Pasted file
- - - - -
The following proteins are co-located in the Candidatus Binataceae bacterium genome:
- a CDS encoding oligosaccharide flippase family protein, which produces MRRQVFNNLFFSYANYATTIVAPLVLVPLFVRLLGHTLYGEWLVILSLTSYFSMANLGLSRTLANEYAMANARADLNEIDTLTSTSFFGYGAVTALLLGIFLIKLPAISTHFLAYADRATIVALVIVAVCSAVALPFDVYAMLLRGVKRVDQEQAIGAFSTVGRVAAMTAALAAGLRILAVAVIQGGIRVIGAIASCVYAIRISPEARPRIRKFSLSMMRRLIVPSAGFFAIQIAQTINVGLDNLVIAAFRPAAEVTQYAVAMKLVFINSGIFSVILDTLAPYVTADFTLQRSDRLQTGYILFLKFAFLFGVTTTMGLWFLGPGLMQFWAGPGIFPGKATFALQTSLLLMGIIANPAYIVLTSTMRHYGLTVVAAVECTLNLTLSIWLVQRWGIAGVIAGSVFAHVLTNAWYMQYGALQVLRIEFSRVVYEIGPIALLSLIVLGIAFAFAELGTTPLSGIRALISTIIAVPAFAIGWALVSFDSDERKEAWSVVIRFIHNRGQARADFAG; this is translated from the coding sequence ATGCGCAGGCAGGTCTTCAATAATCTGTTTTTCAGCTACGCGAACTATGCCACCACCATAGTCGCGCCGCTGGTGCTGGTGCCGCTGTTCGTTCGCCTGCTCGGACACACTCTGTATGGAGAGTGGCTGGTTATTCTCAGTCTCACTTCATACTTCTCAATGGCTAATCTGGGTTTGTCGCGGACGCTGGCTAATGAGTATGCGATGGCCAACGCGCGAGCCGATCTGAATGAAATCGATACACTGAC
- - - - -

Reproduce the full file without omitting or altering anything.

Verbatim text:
The following proteins are co-located in the Candidatus Binataceae bacterium genome:
- a CDS encoding oligosaccharide flippase family protein, which produces MRRQVFNNLFFSYANYATTIVAPLVLVPLFVRLLGHTLYGEWLVILSLTSYFSMANLGLSRTLANEYAMANARADLNEIDTLTSTSFFGYGAVTALLLGIFLIKLPAISTHFLAYADRATIVALVIVAVCSAVALPFDVYAMLLRGVKRVDQEQAIGAFSTVGRVAAMTAALAAGLRILAVAVIQGGIRVIGAIASCVYAIRISPEARPRIRKFSLSMMRRLIVPSAGFFAIQIAQTINVGLDNLVIAAFRPAAEVTQYAVAMKLVFINSGIFSVILDTLAPYVTADFTLQRSDRLQTGYILFLKFAFLFGVTTTMGLWFLGPGLMQFWAGPGIFPGKATFALQTSLLLMGIIANPAYIVLTSTMRHYGLTVVAAVECTLNLTLSIWLVQRWGIAGVIAGSVFAHVLTNAWYMQYGALQVLRIEFSRVVYEIGPIALLSLIVLGIAFAFAELGTTPLSGIRALISTIIAVPAFAIGWALVSFDSDERKEAWSVVIRFIHNRGQARADFAG; this is translated from the coding sequence ATGCGCAGGCAGGTCTTCAATAATCTGTTTTTCAGCTACGCGAACTATGCCACCACCATAGTCGCGCCGCTGGTGCTGGTGCCGCTGTTCGTTCGCCTGCTCGGACACACTCTGTATGGAGAGTGGCTGGTTATTCTCAGTCTCACTTCATACTTCTCAATGGCTAATCTGGGTTTGTCGCGGACGCTGGCTAATGAGTATGCGATGGCCAACGCGCGAGCCGATCTGAATGAAATCGATACACTGAC